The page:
Monday, May 16, 2005

Father's Day

While Scotland's Sunday Herald offers classic texts in PDF format, the BBC has made available a number of "rare and acclaimed" Doctor Who novels in online, printer and handheld (sonic screwdriver?) versions.

This Saturday the Doctor ran into a potentially deadly enemy that he has more or less successfully avoided for 42 years - the time travel paradox.

Whether or not they realised it at the time, previous generations of writers for the series, steared clear of making a definitive statement about the nature of time i.e. is there only pathway through spacetime or are there several? Up until now the variety of different scenarios in which the Doctor has run into his old foes had favoured the latter 'many worlds' interpretation.

Now Paul Cornell has come up with a rather bizarre take on what happens when the TARDIS is used to change the 'official' version of time and future writers on the programme may just have to live with it.

Father's Day was watched by 7.4m people, easily seeing off ITV's Celebrity Wrestling, but while the story had it's gripping moments, it was let down by a supporting congregation whose reponse to the end of the world was to be about as animated as the stone giants of Easter Island.

When the TARDIS first appeared on our screens in 1963 the programme-makers thought a time machine would be a perfect way to take young minds on an educational tour of past civilisations. Then Terry Nation created the Daleks and the rest wasn't history...or at least not exclusively so.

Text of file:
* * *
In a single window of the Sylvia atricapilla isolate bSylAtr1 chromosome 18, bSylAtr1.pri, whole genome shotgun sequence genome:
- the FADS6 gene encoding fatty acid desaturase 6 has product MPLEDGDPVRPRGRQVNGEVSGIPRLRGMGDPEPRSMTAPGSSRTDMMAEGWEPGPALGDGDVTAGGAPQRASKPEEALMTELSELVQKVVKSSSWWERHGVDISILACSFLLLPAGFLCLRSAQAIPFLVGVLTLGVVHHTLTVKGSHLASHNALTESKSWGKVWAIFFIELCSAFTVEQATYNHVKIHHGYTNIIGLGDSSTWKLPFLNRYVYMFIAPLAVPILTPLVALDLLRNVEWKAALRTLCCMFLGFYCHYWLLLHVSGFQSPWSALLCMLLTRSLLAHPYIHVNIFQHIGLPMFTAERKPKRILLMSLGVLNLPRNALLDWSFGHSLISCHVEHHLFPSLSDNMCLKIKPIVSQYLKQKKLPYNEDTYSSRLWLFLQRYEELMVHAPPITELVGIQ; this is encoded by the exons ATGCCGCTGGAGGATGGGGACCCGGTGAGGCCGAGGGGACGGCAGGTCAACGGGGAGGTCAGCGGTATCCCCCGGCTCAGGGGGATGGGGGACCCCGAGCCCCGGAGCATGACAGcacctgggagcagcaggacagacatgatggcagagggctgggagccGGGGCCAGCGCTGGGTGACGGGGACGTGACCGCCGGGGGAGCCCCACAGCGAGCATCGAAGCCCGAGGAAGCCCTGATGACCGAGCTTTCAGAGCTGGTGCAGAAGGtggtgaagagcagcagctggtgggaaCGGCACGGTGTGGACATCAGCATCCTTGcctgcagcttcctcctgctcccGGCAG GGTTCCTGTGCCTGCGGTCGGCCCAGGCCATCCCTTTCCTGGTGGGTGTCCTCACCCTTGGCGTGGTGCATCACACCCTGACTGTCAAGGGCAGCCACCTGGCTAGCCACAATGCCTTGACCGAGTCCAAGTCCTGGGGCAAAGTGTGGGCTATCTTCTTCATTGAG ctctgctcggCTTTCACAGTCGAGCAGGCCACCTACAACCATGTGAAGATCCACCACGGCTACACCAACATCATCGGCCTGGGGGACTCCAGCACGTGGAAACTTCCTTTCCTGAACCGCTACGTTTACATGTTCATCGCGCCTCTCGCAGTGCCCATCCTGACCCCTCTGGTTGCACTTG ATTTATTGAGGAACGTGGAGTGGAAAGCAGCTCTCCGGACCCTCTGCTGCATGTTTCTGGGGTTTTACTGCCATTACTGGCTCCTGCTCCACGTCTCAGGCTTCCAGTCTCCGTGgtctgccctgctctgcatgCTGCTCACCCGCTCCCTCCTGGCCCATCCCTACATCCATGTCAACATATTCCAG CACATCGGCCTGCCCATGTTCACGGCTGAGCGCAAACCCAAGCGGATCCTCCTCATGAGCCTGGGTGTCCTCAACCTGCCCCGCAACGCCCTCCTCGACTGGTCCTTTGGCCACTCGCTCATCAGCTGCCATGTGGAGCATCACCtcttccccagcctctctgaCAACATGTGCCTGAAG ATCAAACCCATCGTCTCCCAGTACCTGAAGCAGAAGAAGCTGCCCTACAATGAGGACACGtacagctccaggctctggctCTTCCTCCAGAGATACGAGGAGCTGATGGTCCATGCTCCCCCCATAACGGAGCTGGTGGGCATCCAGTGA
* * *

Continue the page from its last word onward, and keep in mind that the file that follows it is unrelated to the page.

The mind-expanding potential of the TARDIS has yet to be entirely dissipated, but if the new series continues to pander to the soapy Eastenders sensibility, missed opportunities like this are bound to reoccur with some frequency. (viz Nietsche's metaphysics of time and the doctrine of eternal recurrence!)

At the very least Cornell might have tried to get across the point that an understanding of time is essential plank in of our understanding of the wider nature of the cosmos. Instead he presented young viewers with a predetermined linear process defended by large, red-eyed flappy things, "like a virus"!

Meanwhile, Enric Folch's Tempus Fugit which I managed to see at last winter's London Sci-Fi Festival is an excellent example of how a clever treatment of time travel and its paradoxes need not be uninclusively cereberal.

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